That explanation now makes sense, too. I was actually doing something slightly different; I was trying to find the portion of each object's momentum that was in the direction of the collision, then subtracting that from the object and adding it to the other one. Here's AngleComponent:

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        public Vector2 AngleComponent(Vector2 Vector, float Angle)        {            float newX = (float)(Vector.X * Math.Cos(Angle));            float newY = (float)(Vector.Y * Math.Sin(Angle));            return new Vector2(newX, newY);        }

I hope that makes sense.
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Cosmologicon
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### Re: Elastic Collision of Circles in XNA

Not sure if you still can use this, but here's a previous post with my (IMHO complete) solution, in Javascript. It allows for non-elastic collisions as well, and has no trig calls and only one sqrt.

The sqrt is only used in the calculation that pushes the masses apart from each other. I don't see anything in your code that does this, but this (or some other measure) is necessary to prevent them from registering as colliding in the following frame when they're already moving apart.

Tynach
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### Re: Elastic Collision of Circles in XNA

I'm not sure how relavent this topic still is, but I recently was creating an elastic collision system in Pygame. What I ended up with was this:

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def elastic(self, ball1, ball2):   coll_norm = ball1.pos - ball2.pos   distance = coll_norm.length()   if distance == 0:      print "Error: Balls occupy the same position in space. Avoiding Universal collapse."      return   coll_norm.normalize()   coll_tan = Vector(coll_norm.y, -coll_norm.x)   ball1norm = coll_norm * dot(ball1.speed, coll_norm)   ball1tan = coll_tan * dot(ball1.speed, coll_tan)   ball2norm = coll_norm * dot(ball2.speed, coll_norm)   ball2tan = coll_tan * dot(ball2.speed, coll_tan)   ball1.speed = ball1tan + coll_norm * ball2norm.length()   ball2.speed = ball2tan - coll_norm * ball1norm.length()

for the elastic collisions, where 'Vector' is a class I made that is roughly equal to the XNA Vector2 class. That, of course, is only called if two balls are colliding, and it checks every ball against every other ball, with this code:

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for u, item1 in enumerate(self.items):   for v, item2 in enumerate(self.items):      if v <= u:         continue      elif item1.collide(item2):         self.elastic(item1, item2)

So basically, it checks it kinda like this, assuming 3 balls:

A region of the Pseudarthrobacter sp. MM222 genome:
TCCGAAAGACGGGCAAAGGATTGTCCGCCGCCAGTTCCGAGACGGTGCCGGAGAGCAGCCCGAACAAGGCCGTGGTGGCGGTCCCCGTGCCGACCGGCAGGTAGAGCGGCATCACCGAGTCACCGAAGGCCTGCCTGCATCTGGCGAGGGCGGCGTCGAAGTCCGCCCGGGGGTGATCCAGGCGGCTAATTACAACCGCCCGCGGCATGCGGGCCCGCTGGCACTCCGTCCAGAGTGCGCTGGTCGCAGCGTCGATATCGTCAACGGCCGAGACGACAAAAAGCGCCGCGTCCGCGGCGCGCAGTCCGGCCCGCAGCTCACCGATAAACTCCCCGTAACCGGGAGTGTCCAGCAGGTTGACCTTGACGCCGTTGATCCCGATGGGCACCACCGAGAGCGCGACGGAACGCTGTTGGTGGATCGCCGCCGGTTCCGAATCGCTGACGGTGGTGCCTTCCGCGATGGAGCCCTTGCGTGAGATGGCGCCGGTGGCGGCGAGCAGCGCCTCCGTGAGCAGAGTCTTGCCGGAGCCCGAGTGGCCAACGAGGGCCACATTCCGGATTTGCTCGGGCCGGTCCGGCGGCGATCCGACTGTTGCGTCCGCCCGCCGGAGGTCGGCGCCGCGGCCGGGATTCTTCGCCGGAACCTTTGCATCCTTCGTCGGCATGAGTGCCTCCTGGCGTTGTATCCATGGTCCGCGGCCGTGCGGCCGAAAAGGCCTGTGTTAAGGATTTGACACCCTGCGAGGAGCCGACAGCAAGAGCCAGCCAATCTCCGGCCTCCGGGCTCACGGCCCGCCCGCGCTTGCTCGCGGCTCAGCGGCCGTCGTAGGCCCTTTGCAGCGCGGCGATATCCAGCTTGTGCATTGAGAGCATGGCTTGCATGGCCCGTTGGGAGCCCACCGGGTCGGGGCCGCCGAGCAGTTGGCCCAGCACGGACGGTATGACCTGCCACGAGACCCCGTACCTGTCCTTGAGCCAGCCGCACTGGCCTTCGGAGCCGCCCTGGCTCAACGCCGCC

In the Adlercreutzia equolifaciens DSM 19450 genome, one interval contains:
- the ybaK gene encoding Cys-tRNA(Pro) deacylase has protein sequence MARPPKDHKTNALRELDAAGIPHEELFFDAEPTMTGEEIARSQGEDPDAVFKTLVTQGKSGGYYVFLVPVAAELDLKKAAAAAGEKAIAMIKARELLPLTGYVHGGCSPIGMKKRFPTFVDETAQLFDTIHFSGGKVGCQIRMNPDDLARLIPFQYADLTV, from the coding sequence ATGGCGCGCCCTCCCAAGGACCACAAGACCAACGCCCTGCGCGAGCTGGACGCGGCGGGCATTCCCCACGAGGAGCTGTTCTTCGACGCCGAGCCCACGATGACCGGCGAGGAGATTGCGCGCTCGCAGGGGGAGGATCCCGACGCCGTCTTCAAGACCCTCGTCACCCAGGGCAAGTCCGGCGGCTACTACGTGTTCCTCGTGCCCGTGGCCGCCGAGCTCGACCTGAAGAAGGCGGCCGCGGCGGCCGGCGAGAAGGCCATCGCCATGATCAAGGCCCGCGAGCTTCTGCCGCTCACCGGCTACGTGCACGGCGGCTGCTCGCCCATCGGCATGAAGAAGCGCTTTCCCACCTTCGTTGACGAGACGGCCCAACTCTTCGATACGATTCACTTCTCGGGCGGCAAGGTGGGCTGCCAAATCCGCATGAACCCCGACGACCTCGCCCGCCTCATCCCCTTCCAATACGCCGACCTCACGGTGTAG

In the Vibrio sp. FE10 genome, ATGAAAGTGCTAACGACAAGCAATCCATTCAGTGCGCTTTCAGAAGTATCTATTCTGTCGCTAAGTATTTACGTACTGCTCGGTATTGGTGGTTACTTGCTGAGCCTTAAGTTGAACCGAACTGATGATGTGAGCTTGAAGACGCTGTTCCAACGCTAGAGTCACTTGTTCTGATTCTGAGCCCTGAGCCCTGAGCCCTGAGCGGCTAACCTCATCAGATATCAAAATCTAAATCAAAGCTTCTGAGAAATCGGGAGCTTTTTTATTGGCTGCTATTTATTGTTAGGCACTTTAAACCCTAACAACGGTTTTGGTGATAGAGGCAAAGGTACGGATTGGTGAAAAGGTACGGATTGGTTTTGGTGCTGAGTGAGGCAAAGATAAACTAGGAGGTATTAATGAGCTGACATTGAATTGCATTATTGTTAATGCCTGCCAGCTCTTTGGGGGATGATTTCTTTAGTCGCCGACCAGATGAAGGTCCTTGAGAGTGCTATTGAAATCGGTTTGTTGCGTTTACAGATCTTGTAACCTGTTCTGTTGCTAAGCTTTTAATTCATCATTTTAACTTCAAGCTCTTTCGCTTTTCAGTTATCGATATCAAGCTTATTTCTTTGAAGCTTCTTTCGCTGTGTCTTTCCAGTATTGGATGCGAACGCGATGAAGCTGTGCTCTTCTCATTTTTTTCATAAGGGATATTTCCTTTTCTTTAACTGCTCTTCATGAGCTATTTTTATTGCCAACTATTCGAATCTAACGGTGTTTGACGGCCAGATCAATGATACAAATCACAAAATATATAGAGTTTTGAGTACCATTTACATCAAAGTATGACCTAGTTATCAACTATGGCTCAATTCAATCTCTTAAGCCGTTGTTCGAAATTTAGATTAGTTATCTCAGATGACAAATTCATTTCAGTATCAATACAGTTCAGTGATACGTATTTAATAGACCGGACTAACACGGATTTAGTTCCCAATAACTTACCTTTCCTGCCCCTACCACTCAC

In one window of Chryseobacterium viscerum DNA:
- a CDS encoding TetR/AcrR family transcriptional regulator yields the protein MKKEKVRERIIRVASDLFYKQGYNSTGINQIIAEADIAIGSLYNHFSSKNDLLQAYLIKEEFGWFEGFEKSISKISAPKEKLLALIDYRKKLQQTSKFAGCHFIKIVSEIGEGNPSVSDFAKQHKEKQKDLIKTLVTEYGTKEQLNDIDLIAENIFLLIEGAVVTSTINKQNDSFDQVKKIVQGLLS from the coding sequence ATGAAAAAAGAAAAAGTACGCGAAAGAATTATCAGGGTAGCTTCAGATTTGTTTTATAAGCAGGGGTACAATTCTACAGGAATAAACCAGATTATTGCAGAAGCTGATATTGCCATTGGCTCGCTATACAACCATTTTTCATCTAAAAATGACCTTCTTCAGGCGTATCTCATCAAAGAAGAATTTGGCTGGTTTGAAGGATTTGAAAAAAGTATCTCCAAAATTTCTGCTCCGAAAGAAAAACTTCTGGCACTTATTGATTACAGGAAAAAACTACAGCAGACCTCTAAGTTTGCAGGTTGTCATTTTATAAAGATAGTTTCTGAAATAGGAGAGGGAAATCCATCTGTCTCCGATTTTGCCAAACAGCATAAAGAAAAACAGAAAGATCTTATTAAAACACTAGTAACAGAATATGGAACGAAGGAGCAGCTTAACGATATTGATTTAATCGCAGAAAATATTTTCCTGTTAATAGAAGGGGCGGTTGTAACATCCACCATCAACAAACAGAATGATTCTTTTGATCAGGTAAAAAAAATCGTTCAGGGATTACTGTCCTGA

ball1 vs ball1 -> Move to next pair (don't compute)
ball1 vs ball2 -> Check for collision
ball1 vs ball3 -> Check for collision

ball2 vs ball1 -> Move on
ball2 vs ball2 -> Move on
ball2 vs ball3 -> Check for collision

ball3 vs ball1 -> Move on
ball3 vs ball2 -> Move on
ball3 vs ball3 -> Move on

Not the most optimal solution, I know, but it thus only checks for colliding balls for each unique combination of balls - and then of course it calls elastic(ballx, bally) if there IS a collision - and doesn't check a ball against itself either. Note that 'items' are balls.

Also note that I treat collision with the 'walls' (window borders) entirely separate, calculating those when I move the balls themselves.

Attached I have put a .zip file with my current source code (after several revisions). I'm posting it here because I hope it may be helpful for other people looking for solutions, and I didn't see a rule for bumping old threads (which surprised me - and I did look at the rules, though I may have missed it).

Do note, I made my variables somewhat more... Descriptive in name. I also cut out some parts of the code that wikipedia has (like moving the balls apart as part of the collision code - I see no point in that, and for me, it just messed up my dirty rectangle updating. Or it did in my original draft, but I think it wouldn't with this version. Don't want to put it in though - my collisions look nice to me as they are). But it is based on the wikipedia code, and is essentially the same algorithm.

Edit: By the way, my collisions at one time were WAY wonky because I had these lines wrong:

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ball1.speed = ball1tan + coll_norm * ball2norm.length()ball2.speed = ball2tan - coll_norm * ball1norm.length()

I had both of them as 'ballxtan + coll_norm', instead of having the second one subtract. You may want to look at that, and other things related to signs and so forth.
Attachments
ballbounce3.zip